The latest plan for turning Wolf Point from an underutilized nub of River North into a skyscraper showcase was unveiled this afternoon (May 29, 2012) to an audience of 400 people who gasped audibly at the drawings.
The plan calls for a monumental 900-foot-tall iconic skyscraper on Wolf Point’s southern tip, flanked by a pair of smaller towers to its east and west. The scale, position, and design of the project ensures that, if built, it will become an instant Chicago landmark.
The towers come from the imaginations at Pelli Clark Pelli Architects in New Haven, Connecticut. That means they don’t look like the same old recycled skyscraper designs we’ve seen come out of the usual Chicago firms for domestic consumption. True, the style is classic Pelli Clark Pelli, but since there are so few PCP buildings in this city, they will stand out in the crowd.
The towers are treated not as giant square blocks of glass steel and stone rising out of the earth, but rather as light frameworks resting delicately on the ground. Pelli Clark Pelli puts the “curtain” back in “curtain wall” with forms that are curved so they seem to hang from the framework as if blowing in the wind, or trying to contain some expanding force from within the building.
Not only do they curve, they bow out from the center enough to be noticed, but not enough to be garish or gimmicky. The curtain walls come off as a gauzy visual afterthought. You can see it best at the base of the towers, because the walls don’t come all the way down. The actual lobby portions of the buildings are inset. So much so that the landscaping that abounds in this plan continues underneath the offices of the building.
The effect is that people in the gardens will be Lilliputians looking up the skirts of three shiny glass giants.
The result is that the building footprints only occupy 25% of the site. That’s far less than the city approved for Wolf Point in 1973.
It’s that 1973 plan that is the primary bone of contention among some.
At this afternoon’s meeting, a woman representing Friends of Wolf Point distributed information before the plan was even unveiled denouncing the unseen plan and making many grandiose demands and claims.
We’ll go into why the naysayers say nay in more detail in a future article. But here are their big beefs right now:
Wolf Point should be protected as a park and monument to where Chicago was born.
In reality, Chicago was born down the river at Michigan Avenue. For the entirety of Wolf Point’s modern history it has been an industrial wasteland, used for bulk storage or abandoned. Its current use as a surface parking lot has been its highest calling.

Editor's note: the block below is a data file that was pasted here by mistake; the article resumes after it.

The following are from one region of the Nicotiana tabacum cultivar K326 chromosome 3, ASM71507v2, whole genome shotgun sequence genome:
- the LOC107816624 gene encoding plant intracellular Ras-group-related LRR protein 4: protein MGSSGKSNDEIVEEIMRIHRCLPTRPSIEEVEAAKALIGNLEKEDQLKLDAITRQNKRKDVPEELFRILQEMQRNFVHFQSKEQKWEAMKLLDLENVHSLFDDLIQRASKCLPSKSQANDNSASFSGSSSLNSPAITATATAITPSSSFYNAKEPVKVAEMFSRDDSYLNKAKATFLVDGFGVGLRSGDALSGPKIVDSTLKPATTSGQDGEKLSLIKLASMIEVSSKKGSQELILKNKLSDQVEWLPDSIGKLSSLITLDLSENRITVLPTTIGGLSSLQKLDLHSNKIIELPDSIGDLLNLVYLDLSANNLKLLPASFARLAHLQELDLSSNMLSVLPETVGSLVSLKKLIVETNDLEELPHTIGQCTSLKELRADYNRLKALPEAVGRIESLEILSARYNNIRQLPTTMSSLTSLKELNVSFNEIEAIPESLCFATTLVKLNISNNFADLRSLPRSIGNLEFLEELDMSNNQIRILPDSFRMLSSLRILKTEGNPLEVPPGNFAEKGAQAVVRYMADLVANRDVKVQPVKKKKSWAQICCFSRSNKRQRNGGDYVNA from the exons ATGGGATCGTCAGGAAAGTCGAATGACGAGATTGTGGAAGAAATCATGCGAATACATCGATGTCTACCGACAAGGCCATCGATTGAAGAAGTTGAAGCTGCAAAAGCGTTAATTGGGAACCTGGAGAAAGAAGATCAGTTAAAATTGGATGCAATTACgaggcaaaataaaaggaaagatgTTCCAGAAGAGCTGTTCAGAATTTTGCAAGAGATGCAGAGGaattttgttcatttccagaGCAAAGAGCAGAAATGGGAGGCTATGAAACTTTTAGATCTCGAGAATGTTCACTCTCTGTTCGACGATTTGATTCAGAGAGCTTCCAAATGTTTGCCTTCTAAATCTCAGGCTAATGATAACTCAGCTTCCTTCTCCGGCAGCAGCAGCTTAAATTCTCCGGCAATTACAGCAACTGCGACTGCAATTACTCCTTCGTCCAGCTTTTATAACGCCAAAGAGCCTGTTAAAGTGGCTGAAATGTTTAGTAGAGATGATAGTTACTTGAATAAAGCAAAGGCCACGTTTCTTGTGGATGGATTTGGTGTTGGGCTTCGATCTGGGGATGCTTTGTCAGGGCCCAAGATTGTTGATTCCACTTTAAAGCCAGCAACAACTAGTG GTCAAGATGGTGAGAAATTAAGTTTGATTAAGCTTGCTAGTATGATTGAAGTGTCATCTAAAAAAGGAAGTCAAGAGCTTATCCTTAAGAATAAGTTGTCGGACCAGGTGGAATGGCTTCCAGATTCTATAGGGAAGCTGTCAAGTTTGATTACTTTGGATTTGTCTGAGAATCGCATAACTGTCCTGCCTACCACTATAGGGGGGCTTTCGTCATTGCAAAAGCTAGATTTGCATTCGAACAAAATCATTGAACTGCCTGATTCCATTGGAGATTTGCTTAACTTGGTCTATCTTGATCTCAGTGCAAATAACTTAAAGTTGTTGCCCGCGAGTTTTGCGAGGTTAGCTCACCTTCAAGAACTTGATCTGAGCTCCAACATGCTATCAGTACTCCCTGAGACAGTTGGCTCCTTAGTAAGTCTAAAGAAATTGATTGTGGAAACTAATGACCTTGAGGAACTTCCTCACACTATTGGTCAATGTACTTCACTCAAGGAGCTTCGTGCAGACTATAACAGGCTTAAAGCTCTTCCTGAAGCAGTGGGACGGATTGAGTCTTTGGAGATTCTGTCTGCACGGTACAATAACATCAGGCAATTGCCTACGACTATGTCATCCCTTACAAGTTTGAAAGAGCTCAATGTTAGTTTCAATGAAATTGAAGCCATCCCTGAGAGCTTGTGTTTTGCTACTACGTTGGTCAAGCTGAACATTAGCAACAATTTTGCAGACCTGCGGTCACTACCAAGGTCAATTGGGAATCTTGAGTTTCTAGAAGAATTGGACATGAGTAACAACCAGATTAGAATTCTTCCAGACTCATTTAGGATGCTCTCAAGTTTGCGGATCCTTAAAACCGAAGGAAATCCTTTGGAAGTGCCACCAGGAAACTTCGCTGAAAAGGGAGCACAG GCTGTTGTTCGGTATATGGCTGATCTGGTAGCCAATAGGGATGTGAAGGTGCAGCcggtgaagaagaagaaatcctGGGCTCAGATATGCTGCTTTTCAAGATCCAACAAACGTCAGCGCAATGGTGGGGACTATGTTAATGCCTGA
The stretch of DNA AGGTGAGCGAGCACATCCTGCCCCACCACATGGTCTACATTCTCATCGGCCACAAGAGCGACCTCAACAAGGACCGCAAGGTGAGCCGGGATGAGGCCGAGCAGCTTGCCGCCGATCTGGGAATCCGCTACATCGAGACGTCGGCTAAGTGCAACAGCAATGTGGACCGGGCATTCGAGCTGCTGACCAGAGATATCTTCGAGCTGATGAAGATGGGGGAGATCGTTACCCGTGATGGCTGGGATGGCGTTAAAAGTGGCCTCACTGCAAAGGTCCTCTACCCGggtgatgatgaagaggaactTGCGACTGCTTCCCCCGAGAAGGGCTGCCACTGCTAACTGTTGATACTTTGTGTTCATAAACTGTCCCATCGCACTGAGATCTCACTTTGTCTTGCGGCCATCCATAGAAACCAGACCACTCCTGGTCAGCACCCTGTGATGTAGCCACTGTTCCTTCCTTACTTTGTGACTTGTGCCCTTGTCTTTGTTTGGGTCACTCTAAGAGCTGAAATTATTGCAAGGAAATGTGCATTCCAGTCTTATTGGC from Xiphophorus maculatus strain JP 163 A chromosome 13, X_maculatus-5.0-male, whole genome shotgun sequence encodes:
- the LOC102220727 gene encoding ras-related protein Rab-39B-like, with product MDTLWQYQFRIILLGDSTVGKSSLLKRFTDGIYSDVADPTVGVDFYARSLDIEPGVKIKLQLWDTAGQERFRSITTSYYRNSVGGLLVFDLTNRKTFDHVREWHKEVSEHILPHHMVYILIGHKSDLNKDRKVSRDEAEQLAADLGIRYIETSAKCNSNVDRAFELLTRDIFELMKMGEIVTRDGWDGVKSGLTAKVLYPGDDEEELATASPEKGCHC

The 1973 development plan approved by the city has expired and is no longer valid.
We’ve looked at the entire 1973 document and can find no notation on it indicating that it has an expiration date. We’re not lawyers, but the developers have one of the best Chicago real estate lawyers on their team. Tomorrow morning (May 30, 2012) he’s going to file paperwork with the city to amend the 1973 plan. He’s not a stupid person. He wouldn’t do it if it wasn’t possible.
Developing Wolf Point will violate the city’s riverwalk requirements.
The man who actually wrote those requirements is part of the development team. He designed a new 900-foot-long riverwalk atop a bulkhead that will protect Wolf Point. It’s his contention that thousands of square feet of the point have been lost over the years because of erosion. Development will protect the remaining nub.
Putting skyscrapers on Wolf Point will blot out views of the Apparel Center.
One of the architects who designed the Apparel Center is on the development team. He says they knew when they were designing the building that it would some day be blocked by skyscrapers to the south. That may help explain why it had a lack of windows for most of its history.
Putting three skyscrapers on Wolf Point will create a traffic nightmare.
Maybe not a nightmare, but the naysayers are on to something here. In spite of the developers contention that this is a “transit-oriented” project, it simply isn’t. We’ll go into detail about that in a future article. Even the developers’ own traffic study shows that the current River North bottlenecks will get worse. Many are already at grade “C” by CDOT standards. Building these skyscrapers will push some of those ratings to “F.”
Whether this Wolf Point development ever becomes a reality is anyone’s guess at this point. The developers have been playing all the right chords and saying the right things to assuage the masses. They’ve assembled an army of facts and experts to explain their side. And they’ve put together quite a good looking set of buildings.
We’ll have to see how the opposition shapes up over the next few months. Friends of Wolf Point doesn’t have the history, credibility, or money of an organization like Streeterville’s SORE (Seniors Opposed to Really Everything). It was only founded a month ago (April 12, 2012). In fact, while Friends of Wolf Point describes itself as “a not-for-profit, educational organization” it can hardly be considered a neutral third party considering it is headquartered in a residence on the 35th floor of the Riverbend Condominiums (333 North Canal Street). Over the years, that building has been spotlighted in movies, on television, and in advertisements because its epic views of the Chicago River. Views its residents are sure to lose if Wolf Point becomes anything better than a surface parking lot.